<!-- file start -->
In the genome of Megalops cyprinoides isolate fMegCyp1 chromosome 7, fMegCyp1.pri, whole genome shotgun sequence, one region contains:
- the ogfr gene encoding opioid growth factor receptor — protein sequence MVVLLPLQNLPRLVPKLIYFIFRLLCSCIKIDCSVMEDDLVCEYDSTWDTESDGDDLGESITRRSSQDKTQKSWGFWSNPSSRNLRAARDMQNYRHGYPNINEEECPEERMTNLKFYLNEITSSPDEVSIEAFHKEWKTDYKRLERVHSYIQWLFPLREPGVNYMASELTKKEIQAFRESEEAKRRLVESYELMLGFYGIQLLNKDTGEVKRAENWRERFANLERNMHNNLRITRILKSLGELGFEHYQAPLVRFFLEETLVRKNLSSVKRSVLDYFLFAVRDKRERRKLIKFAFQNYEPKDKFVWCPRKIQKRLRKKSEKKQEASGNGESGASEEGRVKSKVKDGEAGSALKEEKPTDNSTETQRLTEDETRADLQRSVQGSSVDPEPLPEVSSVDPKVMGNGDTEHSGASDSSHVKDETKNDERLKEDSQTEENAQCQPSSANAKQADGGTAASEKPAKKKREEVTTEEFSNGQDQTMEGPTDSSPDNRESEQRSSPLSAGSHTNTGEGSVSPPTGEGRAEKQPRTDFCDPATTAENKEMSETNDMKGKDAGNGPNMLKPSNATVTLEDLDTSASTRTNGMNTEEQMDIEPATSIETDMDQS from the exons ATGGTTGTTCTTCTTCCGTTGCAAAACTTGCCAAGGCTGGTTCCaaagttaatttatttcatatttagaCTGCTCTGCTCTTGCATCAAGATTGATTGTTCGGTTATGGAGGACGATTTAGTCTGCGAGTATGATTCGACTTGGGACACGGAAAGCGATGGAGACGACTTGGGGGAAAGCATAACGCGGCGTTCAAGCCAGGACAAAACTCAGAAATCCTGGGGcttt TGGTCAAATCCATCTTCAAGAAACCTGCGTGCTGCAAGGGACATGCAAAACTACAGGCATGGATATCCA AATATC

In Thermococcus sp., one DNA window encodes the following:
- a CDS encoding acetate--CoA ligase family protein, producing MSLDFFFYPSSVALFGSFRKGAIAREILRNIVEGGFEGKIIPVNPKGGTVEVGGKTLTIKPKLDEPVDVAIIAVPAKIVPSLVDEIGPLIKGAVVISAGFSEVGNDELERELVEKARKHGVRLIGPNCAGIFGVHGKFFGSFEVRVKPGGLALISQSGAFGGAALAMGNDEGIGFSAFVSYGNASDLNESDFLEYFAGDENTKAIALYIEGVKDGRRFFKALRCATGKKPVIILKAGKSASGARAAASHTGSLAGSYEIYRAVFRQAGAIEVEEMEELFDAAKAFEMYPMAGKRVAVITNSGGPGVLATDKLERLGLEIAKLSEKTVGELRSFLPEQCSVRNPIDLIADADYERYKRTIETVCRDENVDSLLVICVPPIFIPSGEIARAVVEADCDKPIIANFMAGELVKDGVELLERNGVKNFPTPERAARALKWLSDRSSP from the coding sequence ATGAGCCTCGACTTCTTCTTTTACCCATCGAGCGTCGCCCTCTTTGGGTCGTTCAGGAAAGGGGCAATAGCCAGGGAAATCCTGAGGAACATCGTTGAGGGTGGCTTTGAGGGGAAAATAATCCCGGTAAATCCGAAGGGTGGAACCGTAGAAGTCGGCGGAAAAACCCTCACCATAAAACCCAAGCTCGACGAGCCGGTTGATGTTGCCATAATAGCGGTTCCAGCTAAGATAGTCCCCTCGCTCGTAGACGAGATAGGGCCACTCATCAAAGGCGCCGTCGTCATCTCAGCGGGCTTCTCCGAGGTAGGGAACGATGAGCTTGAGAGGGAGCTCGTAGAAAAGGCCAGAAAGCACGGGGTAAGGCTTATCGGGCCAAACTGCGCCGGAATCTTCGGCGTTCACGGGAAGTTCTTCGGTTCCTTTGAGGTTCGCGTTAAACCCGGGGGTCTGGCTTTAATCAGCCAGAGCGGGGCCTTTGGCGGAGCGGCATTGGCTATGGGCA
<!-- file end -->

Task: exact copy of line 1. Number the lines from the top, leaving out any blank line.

In the genome of Megalops cyprinoides isolate fMegCyp1 chromosome 7, fMegCyp1.pri, whole genome shotgun sequence, one region contains: